Following a presentation at Nottingham University, the Association for Industrial Archaeology made a visit to Bennerley Viaduct as part of their National Conference. A coachload of delegates enjoyed a ploughmans lunch in the Bridge Inn followed by a tour around, under and on the viaduct. The association played a key role in saving the viaduct back in the 1980s when British Rail wanted to demolish the structure. The members were really appreciative of all the work which has been done by the Friends and Volunteers to bring the structure back into use.
In addition, a heritage holiday company also visited the viaduct on the same day. They were given a guided tour of the viaduct. It is satisfying to see the viaduct becoming a destination for those interested in our industrial heritage.
Railway Paths Ltd, the sister charity to Sustrans are the owners of the viaduct. In July 2018, the board of RPL have agreed to fund the cost of critical repairs to the structure and create access on to the deck of the viaduct. RPL are in the process of raising the necessary funds to enable the repairs to take place and for a deck to be installed. Access to the deck will be via a ramp on the Erewash Canal end and via steps at the Awsworth end. The work should be put out to contract in Spring 2019. The work will cost somewhere in the region of £0.5m. The Friends of Bennerley Viaduct welcome this development. The image above shows repairs being made to pier base three using traditional lime mortar.
Today, 20th May 2018, saw the viaduct welcome 17 members of the Kimberley Women’s Institute, they were met by Ian Potter and Tina Corden. Continue reading “The Viaduct Welcomes Kimberley WI.”
The Friends of Bennerley Viaduct, Railway Paths Limited and Sustrans have recently held a productive meeting to start the process of identifying possible options for a project, or projects, to achieve the aim of opening up the viaduct for public access and creating a link across it between the Erewash and Nottingham canals. All three organisations remain committed to seeing the viaduct brought back into use as a walking and cycling route, but recognise that this may take a number of years and that it will need to be achieved in an incremental way depending on the availability of suitable funding. Over the next few months the partners will explore the options that were tabled at the workshop, and assess their feasibility. These options include critical repairs to the structure, the creation of a path and the enhancement of the area underneath the viaduct, the construction of a ramp at the western end, steps at the eastern and the installation of decking.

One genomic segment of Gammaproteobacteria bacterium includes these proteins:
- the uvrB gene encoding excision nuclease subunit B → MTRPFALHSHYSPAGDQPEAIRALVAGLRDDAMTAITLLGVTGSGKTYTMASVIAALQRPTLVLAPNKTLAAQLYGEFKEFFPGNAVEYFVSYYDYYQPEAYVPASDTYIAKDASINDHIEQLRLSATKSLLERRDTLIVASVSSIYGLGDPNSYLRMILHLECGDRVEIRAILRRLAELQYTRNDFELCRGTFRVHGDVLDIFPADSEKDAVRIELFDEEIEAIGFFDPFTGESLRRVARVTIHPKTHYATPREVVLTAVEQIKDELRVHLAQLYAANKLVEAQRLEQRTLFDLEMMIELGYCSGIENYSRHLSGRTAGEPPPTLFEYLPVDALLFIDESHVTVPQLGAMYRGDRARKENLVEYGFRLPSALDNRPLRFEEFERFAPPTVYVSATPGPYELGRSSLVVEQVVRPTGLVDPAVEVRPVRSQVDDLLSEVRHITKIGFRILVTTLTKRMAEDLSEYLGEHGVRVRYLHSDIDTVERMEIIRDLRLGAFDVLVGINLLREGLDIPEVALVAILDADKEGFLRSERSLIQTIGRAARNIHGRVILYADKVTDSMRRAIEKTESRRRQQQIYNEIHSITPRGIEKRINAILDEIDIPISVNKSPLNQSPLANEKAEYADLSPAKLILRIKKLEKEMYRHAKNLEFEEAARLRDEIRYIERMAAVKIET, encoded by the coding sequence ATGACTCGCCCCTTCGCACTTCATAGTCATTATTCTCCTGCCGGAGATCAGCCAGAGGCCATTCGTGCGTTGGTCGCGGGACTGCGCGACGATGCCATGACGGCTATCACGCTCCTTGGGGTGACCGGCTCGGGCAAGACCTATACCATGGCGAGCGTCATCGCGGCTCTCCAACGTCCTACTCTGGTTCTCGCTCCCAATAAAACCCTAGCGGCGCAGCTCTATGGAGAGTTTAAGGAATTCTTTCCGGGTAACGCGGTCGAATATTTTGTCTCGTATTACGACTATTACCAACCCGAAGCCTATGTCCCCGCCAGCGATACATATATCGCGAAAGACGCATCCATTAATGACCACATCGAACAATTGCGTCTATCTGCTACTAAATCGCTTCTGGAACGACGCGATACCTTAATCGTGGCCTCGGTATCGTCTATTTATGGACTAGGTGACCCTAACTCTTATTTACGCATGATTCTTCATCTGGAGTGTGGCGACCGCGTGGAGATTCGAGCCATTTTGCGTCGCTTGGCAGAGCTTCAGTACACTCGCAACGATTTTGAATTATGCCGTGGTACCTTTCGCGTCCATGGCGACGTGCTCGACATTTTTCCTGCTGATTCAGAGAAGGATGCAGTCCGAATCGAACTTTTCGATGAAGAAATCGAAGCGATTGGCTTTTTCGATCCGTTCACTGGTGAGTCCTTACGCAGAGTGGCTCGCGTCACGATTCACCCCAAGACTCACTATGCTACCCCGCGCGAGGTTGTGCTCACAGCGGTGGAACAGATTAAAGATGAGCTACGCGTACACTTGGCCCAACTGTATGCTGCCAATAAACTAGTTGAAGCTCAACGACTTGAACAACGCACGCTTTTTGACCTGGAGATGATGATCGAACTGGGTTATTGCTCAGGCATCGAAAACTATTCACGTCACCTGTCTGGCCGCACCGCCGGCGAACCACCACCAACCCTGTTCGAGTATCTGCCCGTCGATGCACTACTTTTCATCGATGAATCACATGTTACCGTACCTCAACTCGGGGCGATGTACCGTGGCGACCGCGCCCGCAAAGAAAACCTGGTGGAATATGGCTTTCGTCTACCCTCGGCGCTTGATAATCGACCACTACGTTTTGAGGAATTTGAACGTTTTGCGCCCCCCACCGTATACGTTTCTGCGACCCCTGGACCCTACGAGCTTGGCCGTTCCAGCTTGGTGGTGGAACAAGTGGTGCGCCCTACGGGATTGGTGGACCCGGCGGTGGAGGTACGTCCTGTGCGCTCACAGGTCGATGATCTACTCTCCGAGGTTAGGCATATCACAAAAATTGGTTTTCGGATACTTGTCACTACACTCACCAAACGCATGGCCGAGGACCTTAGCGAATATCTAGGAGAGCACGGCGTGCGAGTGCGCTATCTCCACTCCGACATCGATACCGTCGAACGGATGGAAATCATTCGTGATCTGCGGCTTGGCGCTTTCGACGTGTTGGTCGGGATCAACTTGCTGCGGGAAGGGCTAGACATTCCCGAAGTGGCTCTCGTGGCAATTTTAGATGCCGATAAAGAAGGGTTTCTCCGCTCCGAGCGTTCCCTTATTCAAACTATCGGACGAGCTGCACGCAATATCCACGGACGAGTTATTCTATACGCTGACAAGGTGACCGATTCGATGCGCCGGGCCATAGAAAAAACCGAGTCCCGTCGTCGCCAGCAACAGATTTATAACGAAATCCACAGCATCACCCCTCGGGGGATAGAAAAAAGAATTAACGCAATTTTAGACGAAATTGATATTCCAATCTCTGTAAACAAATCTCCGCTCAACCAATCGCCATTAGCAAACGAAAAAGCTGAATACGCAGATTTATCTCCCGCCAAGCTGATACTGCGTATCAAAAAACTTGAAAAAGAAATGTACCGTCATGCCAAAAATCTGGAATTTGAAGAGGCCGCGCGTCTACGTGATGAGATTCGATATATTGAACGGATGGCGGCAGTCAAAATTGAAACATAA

The results of this work will then be submitted to the Railway Paths Limited Board and Sustrans Executive to seek approval for the implementation of a project.
Ongoing support from the community for the viaduct is integral to its future and all three organisations would like to acknowledge the value of the time and efforts that local people have invested, and hope that this partnership can continue.
THE FRIENDS OF BENNERLEY VIADUCT
CHAIRMAN’S REPORT 2017-2018
If the period covered by this report had ended with the calendar year on 31 December it would make for very different reading. It would show twelve months of effort, growth and partnership culminating in the achievement of very significant progress towards our ultimate aim – restoring the Bennerley Viaduct and bringing it back into use as a walking and cycling route. As it is, the final quarter of the year 2017-2018 has been marked by disappointment and some anger. The reasons for this are well known to members and to the general public, and I will return to the topic at the end of this report.
Let me focus first of all on the multitude of activities and considerable achievements of our group since April 2017. Continue reading “Chairman’s Report 2017-2018”